News Roundup

Afternoon Briefs: BigLaw firm announces layoffs; judge’s TRO blocks Mary Trump book

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Katten converts some furloughs into layoffs

Katten Muchin Rosenman has decided to lay off some employees it had furloughed as a result of the COVID-19 pandemic. The firm is laying off some members of the firm’s business administration staff beginning Aug. 1. No lawyers are affected. The firm is paying severance equal to one week of pay for each year at the firm, with a minimum of eight weeks. (

Judge temporarily blocks publication of book Trump’s niece

A state court judge in New York has temporarily halted publication or distribution of a tell-all book by Mary Trump, the niece of President Donald Trump. Judge Hal Greenwald’s temporary restraining order remains in place pending a July 10 hearing on a motion for a preliminary injunction. Trump’s brother, Robert, contends that Mary Trump is violating a confidentiality agreement signed as part of a settlement involving the will of her grandfather. (Bloomberg Law, Politico, the Washington Post, CNN, Greenwald’s June 30 order to show cause)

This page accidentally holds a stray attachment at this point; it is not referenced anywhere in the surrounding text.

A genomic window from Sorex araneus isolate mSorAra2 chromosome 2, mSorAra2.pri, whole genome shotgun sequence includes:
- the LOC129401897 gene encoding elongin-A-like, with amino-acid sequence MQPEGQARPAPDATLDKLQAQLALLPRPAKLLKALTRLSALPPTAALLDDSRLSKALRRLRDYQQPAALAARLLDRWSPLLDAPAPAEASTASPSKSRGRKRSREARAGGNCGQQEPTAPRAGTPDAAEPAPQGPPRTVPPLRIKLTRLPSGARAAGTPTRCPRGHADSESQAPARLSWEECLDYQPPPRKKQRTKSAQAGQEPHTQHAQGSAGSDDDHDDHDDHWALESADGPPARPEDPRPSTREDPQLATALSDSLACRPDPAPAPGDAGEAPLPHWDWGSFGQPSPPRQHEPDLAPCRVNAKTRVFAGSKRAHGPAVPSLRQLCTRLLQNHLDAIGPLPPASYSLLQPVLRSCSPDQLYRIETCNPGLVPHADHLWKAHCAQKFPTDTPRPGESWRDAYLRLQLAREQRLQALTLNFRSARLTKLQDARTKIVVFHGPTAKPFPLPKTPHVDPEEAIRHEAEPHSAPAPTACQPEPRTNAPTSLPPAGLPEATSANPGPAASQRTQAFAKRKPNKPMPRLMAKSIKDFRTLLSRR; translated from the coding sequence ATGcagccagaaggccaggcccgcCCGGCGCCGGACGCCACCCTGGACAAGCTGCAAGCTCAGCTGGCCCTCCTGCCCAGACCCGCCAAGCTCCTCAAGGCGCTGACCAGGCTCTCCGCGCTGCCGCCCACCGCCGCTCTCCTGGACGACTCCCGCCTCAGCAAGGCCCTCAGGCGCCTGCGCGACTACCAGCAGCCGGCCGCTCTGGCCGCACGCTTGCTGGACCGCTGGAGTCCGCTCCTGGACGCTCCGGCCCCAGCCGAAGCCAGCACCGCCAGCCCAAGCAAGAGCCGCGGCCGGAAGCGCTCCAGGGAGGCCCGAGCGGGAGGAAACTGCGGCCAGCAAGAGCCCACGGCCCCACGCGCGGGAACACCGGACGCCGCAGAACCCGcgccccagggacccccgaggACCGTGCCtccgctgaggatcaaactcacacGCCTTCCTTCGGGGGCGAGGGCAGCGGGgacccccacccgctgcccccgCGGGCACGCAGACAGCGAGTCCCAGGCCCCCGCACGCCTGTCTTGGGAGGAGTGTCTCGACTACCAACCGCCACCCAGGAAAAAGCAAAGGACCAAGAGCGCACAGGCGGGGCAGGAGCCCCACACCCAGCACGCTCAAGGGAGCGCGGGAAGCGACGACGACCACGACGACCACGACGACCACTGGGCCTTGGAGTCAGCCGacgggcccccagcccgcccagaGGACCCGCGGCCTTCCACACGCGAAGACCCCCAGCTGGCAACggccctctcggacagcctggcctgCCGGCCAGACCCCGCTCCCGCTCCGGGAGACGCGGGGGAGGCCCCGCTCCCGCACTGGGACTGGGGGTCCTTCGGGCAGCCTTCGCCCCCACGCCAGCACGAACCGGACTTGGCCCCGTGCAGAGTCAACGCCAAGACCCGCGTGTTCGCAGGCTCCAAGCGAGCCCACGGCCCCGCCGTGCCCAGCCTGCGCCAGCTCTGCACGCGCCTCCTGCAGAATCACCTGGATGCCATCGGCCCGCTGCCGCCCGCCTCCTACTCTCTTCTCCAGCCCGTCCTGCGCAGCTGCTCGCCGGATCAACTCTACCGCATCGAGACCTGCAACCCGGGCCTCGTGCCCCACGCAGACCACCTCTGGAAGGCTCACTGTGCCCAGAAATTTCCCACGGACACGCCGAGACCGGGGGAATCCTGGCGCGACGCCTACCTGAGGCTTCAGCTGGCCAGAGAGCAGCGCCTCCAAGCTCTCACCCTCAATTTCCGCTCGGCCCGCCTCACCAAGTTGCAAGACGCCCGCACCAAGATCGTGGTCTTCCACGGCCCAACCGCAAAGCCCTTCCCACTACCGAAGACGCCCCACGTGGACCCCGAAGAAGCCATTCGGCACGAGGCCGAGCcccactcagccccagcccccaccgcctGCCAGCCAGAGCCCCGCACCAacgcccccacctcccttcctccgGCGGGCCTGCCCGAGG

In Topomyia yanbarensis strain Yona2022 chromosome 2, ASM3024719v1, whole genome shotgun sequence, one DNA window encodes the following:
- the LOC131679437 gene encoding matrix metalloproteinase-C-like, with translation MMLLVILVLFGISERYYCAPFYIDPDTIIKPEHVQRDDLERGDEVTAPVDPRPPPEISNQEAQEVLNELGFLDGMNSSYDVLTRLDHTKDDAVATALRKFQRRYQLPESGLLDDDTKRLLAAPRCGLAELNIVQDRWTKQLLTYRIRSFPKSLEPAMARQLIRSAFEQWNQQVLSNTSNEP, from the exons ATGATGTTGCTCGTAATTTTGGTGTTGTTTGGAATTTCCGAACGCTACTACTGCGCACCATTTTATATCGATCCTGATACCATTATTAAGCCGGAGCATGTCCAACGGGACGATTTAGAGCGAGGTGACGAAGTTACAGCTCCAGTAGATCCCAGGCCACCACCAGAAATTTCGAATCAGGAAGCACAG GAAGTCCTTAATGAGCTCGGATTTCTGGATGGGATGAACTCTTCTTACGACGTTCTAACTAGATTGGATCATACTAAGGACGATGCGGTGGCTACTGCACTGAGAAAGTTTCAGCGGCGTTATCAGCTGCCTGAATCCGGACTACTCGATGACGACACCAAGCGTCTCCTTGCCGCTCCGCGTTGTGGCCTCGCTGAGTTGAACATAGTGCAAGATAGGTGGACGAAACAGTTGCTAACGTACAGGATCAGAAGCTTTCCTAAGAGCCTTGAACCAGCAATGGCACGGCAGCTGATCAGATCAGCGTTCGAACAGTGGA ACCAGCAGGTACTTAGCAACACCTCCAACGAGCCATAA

Federal judge regrets Confederate flag photo

Chief U.S. District Judge William Johnson of New Mexico said he regrets appearing in two photographs taken in the late 1970s “where others made the wrong decision to display the Confederate flag.” Johnson was a cadet at the Virginia Military Institute and no more than 20 years old when the photos were taken. Johnson said in a statement that the Confederate flag “obviously represents slavery, oppression, racial injustice and inequality.” At the time, “many white Americans, like myself, did not at that time fully understand or appreciate what the Confederate flag represented to African Americans,” he said. (The Santa Fe New Mexican)

Prosecutor won’t seek new term after delayed police probes

Hartford, Connecticut, State’s Attorney Gail Hardy has withdrawn her bid for reappointment after she was criticized for taking years to issue reports on four fatal shootings by police. Hardy ultimately found that the shootings were justified. Hardy was suspended from her job without pay for four days because of the delays. She is moving to a new job leading diversity efforts in the chief state’s attorney’s office. (The Associated Press, the Hartford Courant,

Alleged Golden State Killer pleads guilty to 13 murders

Alleged Golden State Killer Joseph James DeAngelo Jr. pleaded guilty Monday to 13 murders in a deal to avoid the death penalty. Police arrested DeAngelo, now 74, after uploading the killer’s DNA profile to a database that led to some of DeAngelo’s relatives. (The Washington Post, the New York Times)

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